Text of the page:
William Villalongo Bridges Histories of Black Identity

POSTED ON: September 8, 2023

William Villalongo

Artist William Villalongo, associate professor in the School of Art, is a 2021 recipient of the Jules Guerin/Harold M.English Rome Prize.

Dance for Dave

William Villalongo, A Dance for Dave. 2023. Acrylic, velvet flocking, and paper collage on wood panel, 36 x 76 1/4 x 2 3/4 in. Courtesy of ©Villalongo Studio LLC and Susan Inglett Gallery, NYC.

Black Menagerie Opening

Opening reception for Black Menagerie at the Susan Inglett Gallery.

William Villalongo A'99, associate professor in the School of Art, has a new solo exhibition at the Susan Inglett Gallery in New York on view from September 7 to October 14, 2023. The artist’s seventh solo exhibition with the gallery, Black Menagerie was inspired by research done during the artist's 2022 residency at the American Academy in Rome.

Black Menagerie expands upon Villalongo's work toward a comprehensive representation of Black identity. As a researcher and collector of material culture, the artist composes kaleidoscopic collages that simultaneously disassemble and reconstruct perceptions of the Black past. Featuring a strategic use of imagery and material, each panel is populated with collections of ancient slipware from North Africa and pottery from the American South, geological forms, seashells, butterflies, and Etruscan vases caught up in the current that connects shared histories of the Black Mediterranean and Black Atlantic. Villalongo returns to his characteristic motifs such as the drinking gourd, a coded symbol for the Big Dipper used as a navigational device on the Underground Railroad, while adding imagery associated with Mediterranean and North African mythologies to his metaphoric vocabulary. Black Menagerie makes a case for an expanded understanding of Black identity that reaches back in time and across continents to establish an ancient and deeply rooted history.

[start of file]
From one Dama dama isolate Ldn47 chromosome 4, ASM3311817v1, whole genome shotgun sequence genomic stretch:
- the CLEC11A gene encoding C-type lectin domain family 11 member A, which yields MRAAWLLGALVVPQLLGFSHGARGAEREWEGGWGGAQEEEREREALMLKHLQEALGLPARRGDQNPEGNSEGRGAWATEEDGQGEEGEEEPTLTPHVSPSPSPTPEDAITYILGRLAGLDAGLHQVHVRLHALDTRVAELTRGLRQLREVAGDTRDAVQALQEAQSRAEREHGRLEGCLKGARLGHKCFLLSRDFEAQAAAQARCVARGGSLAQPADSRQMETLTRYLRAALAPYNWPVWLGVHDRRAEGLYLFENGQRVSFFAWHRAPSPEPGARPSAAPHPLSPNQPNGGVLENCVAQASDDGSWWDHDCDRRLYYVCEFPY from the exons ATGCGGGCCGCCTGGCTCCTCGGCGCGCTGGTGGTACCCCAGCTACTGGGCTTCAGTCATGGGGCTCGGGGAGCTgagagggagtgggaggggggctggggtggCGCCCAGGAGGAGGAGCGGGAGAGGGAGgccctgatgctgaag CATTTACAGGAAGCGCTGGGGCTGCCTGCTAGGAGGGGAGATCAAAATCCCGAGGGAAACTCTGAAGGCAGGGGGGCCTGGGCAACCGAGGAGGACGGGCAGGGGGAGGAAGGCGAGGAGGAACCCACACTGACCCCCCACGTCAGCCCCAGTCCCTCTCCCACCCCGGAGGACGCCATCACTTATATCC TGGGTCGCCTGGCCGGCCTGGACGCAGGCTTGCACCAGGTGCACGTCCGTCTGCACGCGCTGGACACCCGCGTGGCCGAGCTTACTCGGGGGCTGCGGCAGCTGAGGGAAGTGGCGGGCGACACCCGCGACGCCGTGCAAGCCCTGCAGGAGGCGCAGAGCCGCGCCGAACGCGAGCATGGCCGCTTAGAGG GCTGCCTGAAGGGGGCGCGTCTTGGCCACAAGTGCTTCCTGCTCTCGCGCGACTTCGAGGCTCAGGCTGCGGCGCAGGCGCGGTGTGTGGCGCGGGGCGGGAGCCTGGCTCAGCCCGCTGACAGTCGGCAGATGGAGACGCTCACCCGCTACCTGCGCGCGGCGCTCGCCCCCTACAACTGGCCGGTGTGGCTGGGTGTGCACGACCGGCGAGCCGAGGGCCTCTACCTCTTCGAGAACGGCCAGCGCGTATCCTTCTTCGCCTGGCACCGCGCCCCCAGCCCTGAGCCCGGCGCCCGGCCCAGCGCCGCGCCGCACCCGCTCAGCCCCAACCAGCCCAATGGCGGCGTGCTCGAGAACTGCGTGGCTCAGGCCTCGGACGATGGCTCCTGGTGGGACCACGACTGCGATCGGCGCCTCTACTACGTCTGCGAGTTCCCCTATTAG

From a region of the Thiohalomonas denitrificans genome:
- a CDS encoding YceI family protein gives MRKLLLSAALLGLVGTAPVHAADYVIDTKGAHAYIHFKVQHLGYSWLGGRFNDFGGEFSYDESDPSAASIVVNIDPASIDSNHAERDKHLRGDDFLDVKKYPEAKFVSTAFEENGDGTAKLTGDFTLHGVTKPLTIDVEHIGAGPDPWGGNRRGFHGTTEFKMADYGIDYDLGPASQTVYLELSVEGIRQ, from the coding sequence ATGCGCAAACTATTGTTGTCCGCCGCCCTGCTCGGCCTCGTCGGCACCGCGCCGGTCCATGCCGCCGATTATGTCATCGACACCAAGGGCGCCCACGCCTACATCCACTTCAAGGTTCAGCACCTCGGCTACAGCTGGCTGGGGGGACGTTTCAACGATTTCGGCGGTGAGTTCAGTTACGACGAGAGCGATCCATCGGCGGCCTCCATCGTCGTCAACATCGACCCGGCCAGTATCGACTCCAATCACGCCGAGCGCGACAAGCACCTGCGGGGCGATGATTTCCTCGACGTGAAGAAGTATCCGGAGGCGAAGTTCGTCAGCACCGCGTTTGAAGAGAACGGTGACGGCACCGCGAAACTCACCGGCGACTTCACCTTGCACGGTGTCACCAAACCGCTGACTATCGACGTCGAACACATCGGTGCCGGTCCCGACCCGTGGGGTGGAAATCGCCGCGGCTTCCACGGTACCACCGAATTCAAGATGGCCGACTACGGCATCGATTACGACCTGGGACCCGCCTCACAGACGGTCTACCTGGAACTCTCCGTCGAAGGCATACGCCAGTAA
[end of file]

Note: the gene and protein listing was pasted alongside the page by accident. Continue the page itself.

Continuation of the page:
A 2021 recipient of the Jules Guerin/Harold M.English Rome Prize, the artist completed a residency at the American Academy in Rome, during which he found inspiration in the parallel histories and objects unearthed in his research. Against the backdrop of Villalongo’s signature velvet, artifacts and motifs ranging from Ancient Mediterranean to Contemporary culture tell a nuanced story of the Black presence. Straying from traditional figurative representation, the implied anatomy floats weightless in a condition of compressed time, resurfacing histories of migration and forced labor. Both corporeal and otherworldly, Villalongo retraces migratory passages to explore Deep Time and pieces together a reimagined representation of the Black figure. Together, the universal portrait powerfully contextualizes the experience of diaspora and imbues a sense of reclamation, healing, and metamorphosis.

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